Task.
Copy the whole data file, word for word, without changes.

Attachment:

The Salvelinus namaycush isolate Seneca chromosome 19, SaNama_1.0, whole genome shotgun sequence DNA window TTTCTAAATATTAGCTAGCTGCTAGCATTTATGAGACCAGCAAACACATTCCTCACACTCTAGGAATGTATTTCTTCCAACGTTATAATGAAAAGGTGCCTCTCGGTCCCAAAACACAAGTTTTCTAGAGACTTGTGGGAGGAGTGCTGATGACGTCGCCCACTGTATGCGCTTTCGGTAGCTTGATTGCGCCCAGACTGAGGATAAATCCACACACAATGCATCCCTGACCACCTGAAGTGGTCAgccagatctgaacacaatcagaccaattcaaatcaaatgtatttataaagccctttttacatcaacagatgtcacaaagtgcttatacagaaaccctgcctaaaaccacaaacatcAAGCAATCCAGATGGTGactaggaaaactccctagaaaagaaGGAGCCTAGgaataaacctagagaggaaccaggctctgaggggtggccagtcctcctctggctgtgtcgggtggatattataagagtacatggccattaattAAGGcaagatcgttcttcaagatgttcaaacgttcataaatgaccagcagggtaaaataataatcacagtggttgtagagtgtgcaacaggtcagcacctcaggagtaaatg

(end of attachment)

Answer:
The Salvelinus namaycush isolate Seneca chromosome 19, SaNama_1.0, whole genome shotgun sequence DNA window TTTCTAAATATTAGCTAGCTGCTAGCATTTATGAGACCAGCAAACACATTCCTCACACTCTAGGAATGTATTTCTTCCAACGTTATAATGAAAAGGTGCCTCTCGGTCCCAAAACACAAGTTTTCTAGAGACTTGTGGGAGGAGTGCTGATGACGTCGCCCACTGTATGCGCTTTCGGTAGCTTGATTGCGCCCAGACTGAGGATAAATCCACACACAATGCATCCCTGACCACCTGAAGTGGTCAgccagatctgaacacaatcagaccaattcaaatcaaatgtatttataaagccctttttacatcaacagatgtcacaaagtgcttatacagaaaccctgcctaaaaccacaaacatcAAGCAATCCAGATGGTGactaggaaaactccctagaaaagaaGGAGCCTAGgaataaacctagagaggaaccaggctctgaggggtggccagtcctcctctggctgtgtcgggtggatattataagagtacatggccattaattAAGGcaagatcgttcttcaagatgttcaaacgttcataaatgaccagcagggtaaaataataatcacagtggttgtagagtgtgcaacaggtcagcacctcaggagtaaatg